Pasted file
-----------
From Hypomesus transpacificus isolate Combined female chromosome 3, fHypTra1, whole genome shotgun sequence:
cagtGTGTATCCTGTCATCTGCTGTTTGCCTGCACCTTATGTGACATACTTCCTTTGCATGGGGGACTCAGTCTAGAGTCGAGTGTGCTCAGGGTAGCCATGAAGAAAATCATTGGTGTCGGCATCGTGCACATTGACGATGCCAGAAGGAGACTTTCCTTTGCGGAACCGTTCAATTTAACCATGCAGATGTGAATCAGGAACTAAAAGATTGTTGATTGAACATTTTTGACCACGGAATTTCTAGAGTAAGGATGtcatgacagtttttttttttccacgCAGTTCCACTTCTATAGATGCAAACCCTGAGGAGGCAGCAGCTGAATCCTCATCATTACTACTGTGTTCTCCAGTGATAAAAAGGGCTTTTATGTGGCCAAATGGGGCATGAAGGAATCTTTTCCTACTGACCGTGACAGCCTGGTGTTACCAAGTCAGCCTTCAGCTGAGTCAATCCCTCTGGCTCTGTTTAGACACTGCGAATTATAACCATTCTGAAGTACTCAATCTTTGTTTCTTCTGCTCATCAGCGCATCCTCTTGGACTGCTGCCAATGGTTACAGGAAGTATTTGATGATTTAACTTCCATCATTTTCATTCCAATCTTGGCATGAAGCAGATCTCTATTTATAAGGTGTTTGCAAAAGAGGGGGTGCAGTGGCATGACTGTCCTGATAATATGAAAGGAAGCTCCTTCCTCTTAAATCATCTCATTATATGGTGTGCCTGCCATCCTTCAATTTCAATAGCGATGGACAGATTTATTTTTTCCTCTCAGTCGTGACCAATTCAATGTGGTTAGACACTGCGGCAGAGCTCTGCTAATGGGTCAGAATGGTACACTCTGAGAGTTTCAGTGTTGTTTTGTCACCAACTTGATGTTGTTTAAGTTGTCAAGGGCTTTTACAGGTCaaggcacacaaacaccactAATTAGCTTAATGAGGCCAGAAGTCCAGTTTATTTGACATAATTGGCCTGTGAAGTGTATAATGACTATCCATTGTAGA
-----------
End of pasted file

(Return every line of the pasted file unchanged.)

From Hypomesus transpacificus isolate Combined female chromosome 3, fHypTra1, whole genome shotgun sequence:
cagtGTGTATCCTGTCATCTGCTGTTTGCCTGCACCTTATGTGACATACTTCCTTTGCATGGGGGACTCAGTCTAGAGTCGAGTGTGCTCAGGGTAGCCATGAAGAAAATCATTGGTGTCGGCATCGTGCACATTGACGATGCCAGAAGGAGACTTTCCTTTGCGGAACCGTTCAATTTAACCATGCAGATGTGAATCAGGAACTAAAAGATTGTTGATTGAACATTTTTGACCACGGAATTTCTAGAGTAAGGATGtcatgacagtttttttttttccacgCAGTTCCACTTCTATAGATGCAAACCCTGAGGAGGCAGCAGCTGAATCCTCATCATTACTACTGTGTTCTCCAGTGATAAAAAGGGCTTTTATGTGGCCAAATGGGGCATGAAGGAATCTTTTCCTACTGACCGTGACAGCCTGGTGTTACCAAGTCAGCCTTCAGCTGAGTCAATCCCTCTGGCTCTGTTTAGACACTGCGAATTATAACCATTCTGAAGTACTCAATCTTTGTTTCTTCTGCTCATCAGCGCATCCTCTTGGACTGCTGCCAATGGTTACAGGAAGTATTTGATGATTTAACTTCCATCATTTTCATTCCAATCTTGGCATGAAGCAGATCTCTATTTATAAGGTGTTTGCAAAAGAGGGGGTGCAGTGGCATGACTGTCCTGATAATATGAAAGGAAGCTCCTTCCTCTTAAATCATCTCATTATATGGTGTGCCTGCCATCCTTCAATTTCAATAGCGATGGACAGATTTATTTTTTCCTCTCAGTCGTGACCAATTCAATGTGGTTAGACACTGCGGCAGAGCTCTGCTAATGGGTCAGAATGGTACACTCTGAGAGTTTCAGTGTTGTTTTGTCACCAACTTGATGTTGTTTAAGTTGTCAAGGGCTTTTACAGGTCaaggcacacaaacaccactAATTAGCTTAATGAGGCCAGAAGTCCAGTTTATTTGACATAATTGGCCTGTGAAGTGTATAATGACTATCCATTGTAGA